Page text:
By the time Nathan, Dann, Matt and other Matt take the stage, two things are going through my head: 1. Stop screaming like a girl; 2. Just accept screaming like a girl. The Cold War Kids started their progression into indie rock stardom in 2004, but my groupie self hit the bandwagon in 2009. “Hang Me Out to Dry” was chewing up my MP3 player during most failed morning workouts back then, so seeing them face to face was quite the experience. I would have started running in place, but the Jag weed (an early ’90s term that I’m not entirely clear on but seems to fit) in front of me was dancing and splashing beer all over the floor. I determined not running with such haphazard indulgences was effective.
Safety hazards aside, the Kids launched into “Lost that Easy” which threw a brilliant curve ball to trendy drunk bastards as they wallowed in obscure ambient glory with echoing guitar solos till they realized this fantastic exercise in non-radio indulgence is what made this band simply … incredible. The Kids have singles, but when you see them in concert, they play all those songs you’ve said to yourself, “This is way better than the one on the radio.” Which is accurate: The band picks the set list, old white men pick the singles.
This is the band that created “Sensitive Kid,” so honesty and humility blend in a foot-tapping way that this concert hall could hardly hold; however, The Depot did its best and the former House of Blues sound system thumped pleasantly with tappings and noddings of all sorts. “Bulldozer” is a subtle metaphor for the types of emotions felt in these situations, but hearing it live added a level of hope to being run over completely and the lyrics became real in a way you could only appreciate by closing your eyes.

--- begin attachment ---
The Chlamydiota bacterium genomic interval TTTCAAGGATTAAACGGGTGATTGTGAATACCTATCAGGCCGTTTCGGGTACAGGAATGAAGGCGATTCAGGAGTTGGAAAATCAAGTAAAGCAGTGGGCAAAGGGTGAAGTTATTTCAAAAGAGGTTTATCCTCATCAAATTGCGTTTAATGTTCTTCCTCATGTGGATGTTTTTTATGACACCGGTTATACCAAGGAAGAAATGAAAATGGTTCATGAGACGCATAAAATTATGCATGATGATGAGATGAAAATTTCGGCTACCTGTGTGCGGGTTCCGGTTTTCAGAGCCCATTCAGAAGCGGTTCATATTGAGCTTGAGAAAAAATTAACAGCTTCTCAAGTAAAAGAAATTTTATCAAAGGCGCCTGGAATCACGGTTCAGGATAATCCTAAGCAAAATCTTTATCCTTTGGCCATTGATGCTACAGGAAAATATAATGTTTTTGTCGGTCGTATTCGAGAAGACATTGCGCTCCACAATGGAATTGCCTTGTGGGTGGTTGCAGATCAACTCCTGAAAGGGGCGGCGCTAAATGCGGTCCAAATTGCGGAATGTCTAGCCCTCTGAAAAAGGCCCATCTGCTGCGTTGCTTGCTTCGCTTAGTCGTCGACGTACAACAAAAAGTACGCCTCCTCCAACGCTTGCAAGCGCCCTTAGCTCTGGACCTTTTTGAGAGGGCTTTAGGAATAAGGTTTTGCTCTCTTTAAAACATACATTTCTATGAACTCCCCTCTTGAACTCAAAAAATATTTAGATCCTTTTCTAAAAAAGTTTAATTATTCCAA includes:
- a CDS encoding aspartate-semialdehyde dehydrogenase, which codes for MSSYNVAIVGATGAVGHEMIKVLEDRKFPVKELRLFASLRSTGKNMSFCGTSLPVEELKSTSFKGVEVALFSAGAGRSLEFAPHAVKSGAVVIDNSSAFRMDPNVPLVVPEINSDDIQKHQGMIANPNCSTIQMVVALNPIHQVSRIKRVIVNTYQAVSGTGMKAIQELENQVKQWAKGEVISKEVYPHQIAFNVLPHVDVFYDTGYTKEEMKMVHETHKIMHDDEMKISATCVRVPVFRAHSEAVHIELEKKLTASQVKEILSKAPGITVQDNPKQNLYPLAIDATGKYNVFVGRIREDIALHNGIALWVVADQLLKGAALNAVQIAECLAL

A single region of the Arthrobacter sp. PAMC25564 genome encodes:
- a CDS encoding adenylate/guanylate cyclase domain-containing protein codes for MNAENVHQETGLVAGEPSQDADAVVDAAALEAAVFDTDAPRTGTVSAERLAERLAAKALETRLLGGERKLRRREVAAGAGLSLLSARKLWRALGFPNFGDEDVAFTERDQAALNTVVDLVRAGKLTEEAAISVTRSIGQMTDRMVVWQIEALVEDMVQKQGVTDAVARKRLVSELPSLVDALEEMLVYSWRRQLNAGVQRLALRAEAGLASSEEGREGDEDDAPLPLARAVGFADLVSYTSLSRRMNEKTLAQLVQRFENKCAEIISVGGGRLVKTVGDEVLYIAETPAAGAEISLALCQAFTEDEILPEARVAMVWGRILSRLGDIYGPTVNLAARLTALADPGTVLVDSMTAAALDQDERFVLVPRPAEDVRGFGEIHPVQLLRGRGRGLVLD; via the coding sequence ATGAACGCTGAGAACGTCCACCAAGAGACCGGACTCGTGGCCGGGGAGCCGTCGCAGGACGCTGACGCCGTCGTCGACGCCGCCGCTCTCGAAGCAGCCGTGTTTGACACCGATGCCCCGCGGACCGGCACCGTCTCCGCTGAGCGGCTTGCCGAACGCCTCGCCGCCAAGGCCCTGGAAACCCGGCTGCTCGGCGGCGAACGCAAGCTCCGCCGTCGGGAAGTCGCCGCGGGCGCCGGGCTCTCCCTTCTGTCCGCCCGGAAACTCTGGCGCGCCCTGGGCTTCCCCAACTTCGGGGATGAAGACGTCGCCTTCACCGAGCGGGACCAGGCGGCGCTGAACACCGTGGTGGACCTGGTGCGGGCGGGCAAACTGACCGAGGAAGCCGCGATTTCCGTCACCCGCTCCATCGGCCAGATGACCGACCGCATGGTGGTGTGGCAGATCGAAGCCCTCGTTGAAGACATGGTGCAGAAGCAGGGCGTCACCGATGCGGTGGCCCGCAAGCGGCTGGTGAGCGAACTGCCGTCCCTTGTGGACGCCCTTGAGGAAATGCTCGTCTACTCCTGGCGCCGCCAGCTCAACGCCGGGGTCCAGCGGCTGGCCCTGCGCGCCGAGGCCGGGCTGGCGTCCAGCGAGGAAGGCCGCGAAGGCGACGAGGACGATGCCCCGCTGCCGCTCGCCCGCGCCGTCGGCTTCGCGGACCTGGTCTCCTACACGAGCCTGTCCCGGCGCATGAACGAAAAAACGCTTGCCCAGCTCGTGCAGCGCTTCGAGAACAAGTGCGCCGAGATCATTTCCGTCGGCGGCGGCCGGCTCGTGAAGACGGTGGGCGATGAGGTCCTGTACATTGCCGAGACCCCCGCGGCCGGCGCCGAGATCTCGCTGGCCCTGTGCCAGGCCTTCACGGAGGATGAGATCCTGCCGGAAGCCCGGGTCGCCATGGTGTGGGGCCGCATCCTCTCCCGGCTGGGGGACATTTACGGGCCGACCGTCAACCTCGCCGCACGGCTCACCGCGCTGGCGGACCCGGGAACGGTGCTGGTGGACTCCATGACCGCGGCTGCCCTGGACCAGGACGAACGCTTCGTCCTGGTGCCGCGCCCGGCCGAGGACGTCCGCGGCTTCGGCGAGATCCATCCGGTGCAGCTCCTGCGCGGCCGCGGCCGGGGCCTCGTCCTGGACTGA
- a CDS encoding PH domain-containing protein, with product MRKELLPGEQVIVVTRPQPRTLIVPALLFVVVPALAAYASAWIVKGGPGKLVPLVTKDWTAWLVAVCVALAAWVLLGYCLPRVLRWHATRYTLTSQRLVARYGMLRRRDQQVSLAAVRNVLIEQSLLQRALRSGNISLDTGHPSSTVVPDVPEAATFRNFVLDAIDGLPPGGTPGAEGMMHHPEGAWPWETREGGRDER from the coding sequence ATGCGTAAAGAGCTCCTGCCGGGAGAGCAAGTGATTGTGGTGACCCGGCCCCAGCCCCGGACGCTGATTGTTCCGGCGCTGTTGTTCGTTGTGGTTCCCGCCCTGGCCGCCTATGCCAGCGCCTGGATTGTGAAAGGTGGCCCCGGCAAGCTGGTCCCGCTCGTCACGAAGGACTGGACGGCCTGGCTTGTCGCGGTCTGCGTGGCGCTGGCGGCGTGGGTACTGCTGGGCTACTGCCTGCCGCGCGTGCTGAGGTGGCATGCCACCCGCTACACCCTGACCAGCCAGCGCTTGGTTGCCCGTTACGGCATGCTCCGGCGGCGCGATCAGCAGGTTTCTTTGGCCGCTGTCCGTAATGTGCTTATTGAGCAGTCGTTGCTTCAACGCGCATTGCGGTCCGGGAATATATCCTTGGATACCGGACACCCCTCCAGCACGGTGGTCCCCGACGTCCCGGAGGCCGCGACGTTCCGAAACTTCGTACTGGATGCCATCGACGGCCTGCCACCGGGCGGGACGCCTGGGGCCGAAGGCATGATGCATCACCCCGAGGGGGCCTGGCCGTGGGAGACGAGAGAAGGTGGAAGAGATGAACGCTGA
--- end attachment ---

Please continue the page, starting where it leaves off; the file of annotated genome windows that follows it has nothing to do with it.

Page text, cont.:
Dear Miss Lonelyhearts (their new album, released in April of this year) was the focus of the night, and while “Miracle Mile” and “Jailbirds” did their job in traditional Cold War Kids style, nothing holds a candle to “Broken Open” from their prior album, Mine is Yours. No words I can use could give this song its due. I used to sing this song to my son at night, and this night, I finally had someone sing it to me.
The euphoric kick a proper concert provides is a necessary therapy I lovingly embrace. As the Cold War Kids belted out at the end, “Bring your buckets by the dozens, bring your nieces and your cousins, come put out the fire on us,” we were properly extinguished. Salt Lake City welcomes such release. Cold War Kids, please come again soon—we love to be sung to in such ways.
Check out more of SLUG’s photos from the show here.